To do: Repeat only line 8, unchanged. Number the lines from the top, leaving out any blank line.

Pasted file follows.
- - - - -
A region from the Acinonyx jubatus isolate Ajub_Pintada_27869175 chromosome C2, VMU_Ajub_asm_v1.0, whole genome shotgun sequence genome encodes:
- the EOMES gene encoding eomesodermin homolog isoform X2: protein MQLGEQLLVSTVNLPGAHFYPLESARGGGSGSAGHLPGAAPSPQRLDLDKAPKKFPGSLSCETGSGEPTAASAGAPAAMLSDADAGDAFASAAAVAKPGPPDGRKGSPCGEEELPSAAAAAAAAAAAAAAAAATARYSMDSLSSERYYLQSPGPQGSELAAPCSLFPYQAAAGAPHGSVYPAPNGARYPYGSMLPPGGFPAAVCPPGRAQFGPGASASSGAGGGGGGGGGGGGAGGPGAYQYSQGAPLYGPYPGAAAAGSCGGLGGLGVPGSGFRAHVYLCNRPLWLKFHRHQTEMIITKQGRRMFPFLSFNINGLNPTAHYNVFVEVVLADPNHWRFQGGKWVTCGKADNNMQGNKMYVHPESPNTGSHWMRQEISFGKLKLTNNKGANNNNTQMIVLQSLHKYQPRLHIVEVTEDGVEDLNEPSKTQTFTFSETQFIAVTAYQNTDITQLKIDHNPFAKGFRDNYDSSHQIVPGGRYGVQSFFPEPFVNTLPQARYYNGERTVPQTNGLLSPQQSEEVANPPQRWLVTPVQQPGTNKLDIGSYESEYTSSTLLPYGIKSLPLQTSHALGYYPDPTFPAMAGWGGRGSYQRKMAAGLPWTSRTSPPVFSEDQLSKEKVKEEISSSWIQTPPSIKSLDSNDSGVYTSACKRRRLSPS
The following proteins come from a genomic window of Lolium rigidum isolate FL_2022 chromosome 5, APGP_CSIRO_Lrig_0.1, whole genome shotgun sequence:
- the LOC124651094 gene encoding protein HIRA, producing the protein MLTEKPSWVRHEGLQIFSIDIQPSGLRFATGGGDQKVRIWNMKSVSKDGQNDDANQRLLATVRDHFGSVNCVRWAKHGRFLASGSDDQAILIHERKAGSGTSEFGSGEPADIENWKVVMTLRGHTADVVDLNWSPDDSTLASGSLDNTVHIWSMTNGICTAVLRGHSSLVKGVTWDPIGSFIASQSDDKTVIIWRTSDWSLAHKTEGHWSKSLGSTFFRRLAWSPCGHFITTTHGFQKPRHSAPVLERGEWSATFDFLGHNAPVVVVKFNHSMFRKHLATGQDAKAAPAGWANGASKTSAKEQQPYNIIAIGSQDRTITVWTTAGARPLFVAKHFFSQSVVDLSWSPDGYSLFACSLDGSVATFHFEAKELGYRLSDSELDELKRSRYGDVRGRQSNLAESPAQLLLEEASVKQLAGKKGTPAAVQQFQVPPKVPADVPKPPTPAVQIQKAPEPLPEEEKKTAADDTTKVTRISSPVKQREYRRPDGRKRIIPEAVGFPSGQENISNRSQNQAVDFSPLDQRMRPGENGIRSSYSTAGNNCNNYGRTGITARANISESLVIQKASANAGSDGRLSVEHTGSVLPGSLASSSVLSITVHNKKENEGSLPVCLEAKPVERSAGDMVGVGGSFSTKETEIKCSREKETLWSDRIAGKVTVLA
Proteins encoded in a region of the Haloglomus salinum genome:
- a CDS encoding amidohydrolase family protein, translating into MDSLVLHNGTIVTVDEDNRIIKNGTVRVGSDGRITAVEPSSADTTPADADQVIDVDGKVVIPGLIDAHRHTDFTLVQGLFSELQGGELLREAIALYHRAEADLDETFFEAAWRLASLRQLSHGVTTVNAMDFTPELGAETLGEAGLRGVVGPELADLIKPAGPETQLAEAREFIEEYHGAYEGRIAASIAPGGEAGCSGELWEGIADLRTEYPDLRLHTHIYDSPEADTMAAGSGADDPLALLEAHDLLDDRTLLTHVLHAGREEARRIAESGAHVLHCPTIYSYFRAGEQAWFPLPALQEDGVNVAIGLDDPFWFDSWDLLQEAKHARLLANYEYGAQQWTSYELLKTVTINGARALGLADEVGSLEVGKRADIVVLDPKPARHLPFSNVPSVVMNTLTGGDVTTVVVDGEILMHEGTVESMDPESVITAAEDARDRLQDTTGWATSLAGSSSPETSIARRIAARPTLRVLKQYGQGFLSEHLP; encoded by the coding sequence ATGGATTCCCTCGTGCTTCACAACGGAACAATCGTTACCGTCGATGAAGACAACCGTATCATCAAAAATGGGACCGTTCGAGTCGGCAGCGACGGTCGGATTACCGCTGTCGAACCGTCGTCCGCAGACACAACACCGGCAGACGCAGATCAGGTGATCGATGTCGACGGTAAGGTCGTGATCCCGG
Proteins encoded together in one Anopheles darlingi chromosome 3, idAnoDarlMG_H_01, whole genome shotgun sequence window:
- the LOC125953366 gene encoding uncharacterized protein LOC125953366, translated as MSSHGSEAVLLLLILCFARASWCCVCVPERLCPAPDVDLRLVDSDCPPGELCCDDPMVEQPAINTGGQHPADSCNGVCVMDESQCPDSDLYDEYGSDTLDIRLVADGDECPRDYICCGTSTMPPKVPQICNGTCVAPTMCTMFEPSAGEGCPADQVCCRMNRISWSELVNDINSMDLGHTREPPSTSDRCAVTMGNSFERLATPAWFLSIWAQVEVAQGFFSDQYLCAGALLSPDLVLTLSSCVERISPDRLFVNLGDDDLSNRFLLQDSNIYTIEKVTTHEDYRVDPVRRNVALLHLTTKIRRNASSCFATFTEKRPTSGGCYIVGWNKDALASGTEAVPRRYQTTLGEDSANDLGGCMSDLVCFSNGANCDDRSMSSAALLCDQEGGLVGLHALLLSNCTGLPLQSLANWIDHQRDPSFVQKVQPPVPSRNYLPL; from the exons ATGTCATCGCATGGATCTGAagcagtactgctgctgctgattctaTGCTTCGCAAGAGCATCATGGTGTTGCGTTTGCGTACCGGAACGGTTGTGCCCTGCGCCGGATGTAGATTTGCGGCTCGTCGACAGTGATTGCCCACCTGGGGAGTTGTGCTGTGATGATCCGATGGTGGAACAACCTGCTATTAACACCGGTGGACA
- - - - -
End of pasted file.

- the LOC125953366 gene encoding uncharacterized protein LOC125953366, translated as MSSHGSEAVLLLLILCFARASWCCVCVPERLCPAPDVDLRLVDSDCPPGELCCDDPMVEQPAINTGGQHPADSCNGVCVMDESQCPDSDLYDEYGSDTLDIRLVADGDECPRDYICCGTSTMPPKVPQICNGTCVAPTMCTMFEPSAGEGCPADQVCCRMNRISWSELVNDINSMDLGHTREPPSTSDRCAVTMGNSFERLATPAWFLSIWAQVEVAQGFFSDQYLCAGALLSPDLVLTLSSCVERISPDRLFVNLGDDDLSNRFLLQDSNIYTIEKVTTHEDYRVDPVRRNVALLHLTTKIRRNASSCFATFTEKRPTSGGCYIVGWNKDALASGTEAVPRRYQTTLGEDSANDLGGCMSDLVCFSNGANCDDRSMSSAALLCDQEGGLVGLHALLLSNCTGLPLQSLANWIDHQRDPSFVQKVQPPVPSRNYLPL; from the exons ATGTCATCGCATGGATCTGAagcagtactgctgctgctgattctaTGCTTCGCAAGAGCATCATGGTGTTGCGTTTGCGTACCGGAACGGTTGTGCCCTGCGCCGGATGTAGATTTGCGGCTCGTCGACAGTGATTGCCCACCTGGGGAGTTGTGCTGTGATGATCCGATGGTGGAACAACCTGCTATTAACACCGGTGGACA